Classrooms Can Be Depressing
School isn't necessarily a kid's favorite place to be. The classroom can be even worse, particularly for children's mental health, when resources are at a minimum and the teacher is unsupportive.
The Sadness Sticks
After a miscarriage, many women experience depression and anxiety. These mental health problems can continue for many years, even after the mother gives birth to a healthy child, according to new research.
Off the Deep End
In patients with severe, treatment-resistant obsessive-compulsive disorder (OCD), deep brain stimulation (DBS) may work, according to new research from Brown University.
Work It Out by Writing It Down
Writing down worries before taking an exam can alleviate test anxiety, according to a University of Chicago study.
Changing Anxious Minds
Social anxiety -- a condition marked by heightened fears of interacting with others and of being harshly judged -- responds to psychotherapy, changing the way the brain looks in medical scans.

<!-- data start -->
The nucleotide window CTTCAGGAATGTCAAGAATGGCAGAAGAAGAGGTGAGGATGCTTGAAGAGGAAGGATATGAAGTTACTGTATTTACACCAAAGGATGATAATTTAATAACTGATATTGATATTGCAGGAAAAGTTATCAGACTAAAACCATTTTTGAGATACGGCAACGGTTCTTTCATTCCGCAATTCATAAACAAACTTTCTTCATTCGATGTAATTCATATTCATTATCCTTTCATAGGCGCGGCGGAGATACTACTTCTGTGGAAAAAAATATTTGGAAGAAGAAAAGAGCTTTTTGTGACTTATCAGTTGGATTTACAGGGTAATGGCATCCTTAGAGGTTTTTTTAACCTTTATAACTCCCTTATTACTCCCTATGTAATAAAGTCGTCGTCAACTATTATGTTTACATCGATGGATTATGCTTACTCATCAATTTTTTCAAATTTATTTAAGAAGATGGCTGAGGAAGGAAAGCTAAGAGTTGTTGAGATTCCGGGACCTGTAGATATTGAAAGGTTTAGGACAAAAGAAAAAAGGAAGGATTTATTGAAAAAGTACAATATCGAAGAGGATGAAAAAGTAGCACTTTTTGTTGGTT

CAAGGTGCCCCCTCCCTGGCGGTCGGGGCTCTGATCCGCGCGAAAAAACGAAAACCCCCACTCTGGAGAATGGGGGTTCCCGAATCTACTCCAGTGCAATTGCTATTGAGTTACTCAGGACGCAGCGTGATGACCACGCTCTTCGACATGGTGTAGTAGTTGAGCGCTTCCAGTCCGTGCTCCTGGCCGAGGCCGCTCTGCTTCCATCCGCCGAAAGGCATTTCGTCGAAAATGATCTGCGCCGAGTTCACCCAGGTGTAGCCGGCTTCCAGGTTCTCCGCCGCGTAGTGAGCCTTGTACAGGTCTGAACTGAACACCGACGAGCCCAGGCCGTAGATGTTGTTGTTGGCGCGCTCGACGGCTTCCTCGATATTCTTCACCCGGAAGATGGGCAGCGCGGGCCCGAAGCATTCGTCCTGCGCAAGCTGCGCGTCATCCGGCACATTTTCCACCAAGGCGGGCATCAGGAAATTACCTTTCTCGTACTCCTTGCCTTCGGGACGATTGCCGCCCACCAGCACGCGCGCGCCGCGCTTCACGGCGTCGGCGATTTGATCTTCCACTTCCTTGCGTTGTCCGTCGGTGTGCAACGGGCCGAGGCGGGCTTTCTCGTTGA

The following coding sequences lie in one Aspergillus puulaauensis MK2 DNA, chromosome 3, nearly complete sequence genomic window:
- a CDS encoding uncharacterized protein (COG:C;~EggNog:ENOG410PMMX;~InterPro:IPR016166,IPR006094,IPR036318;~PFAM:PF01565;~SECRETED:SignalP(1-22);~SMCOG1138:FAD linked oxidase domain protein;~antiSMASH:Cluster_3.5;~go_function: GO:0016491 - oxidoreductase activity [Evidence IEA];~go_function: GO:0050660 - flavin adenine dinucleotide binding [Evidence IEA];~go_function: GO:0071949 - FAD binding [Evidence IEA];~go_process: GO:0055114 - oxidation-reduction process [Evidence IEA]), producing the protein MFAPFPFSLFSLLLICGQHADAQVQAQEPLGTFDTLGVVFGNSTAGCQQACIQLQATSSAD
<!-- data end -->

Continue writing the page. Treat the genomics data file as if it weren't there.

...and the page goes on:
There is Nothing to Fear Except What Your Parents Do
A new Rutgers University study indicates children "learn" fear from outside sources and are not born with an innate dread of creepy-crawlies or things that go bump in the night.
Perceiving Shell Shock
According to researchers at the Military Mental Health Research Center and the Rudolf Magnus Institute of Neuroscience, soldiers' brains adapt to perceived threats rather than actual events during a mission.
Before the Troubles Begin
Researchers from the U.S. Army have found that screening for mental health conditions prior to deployment reduces psychiatric and behavioral problems among soldiers.
Can't Get Enough of the Game
A team of international researchers has found that video game addiction is a growing problem that can lead to numerous psychological issues.
Deep brain stimulation has proven beneficial for some treatment-resistant cases of obsessive-compulsive disorder (OCD), depressive disorders and Tourette syndrome.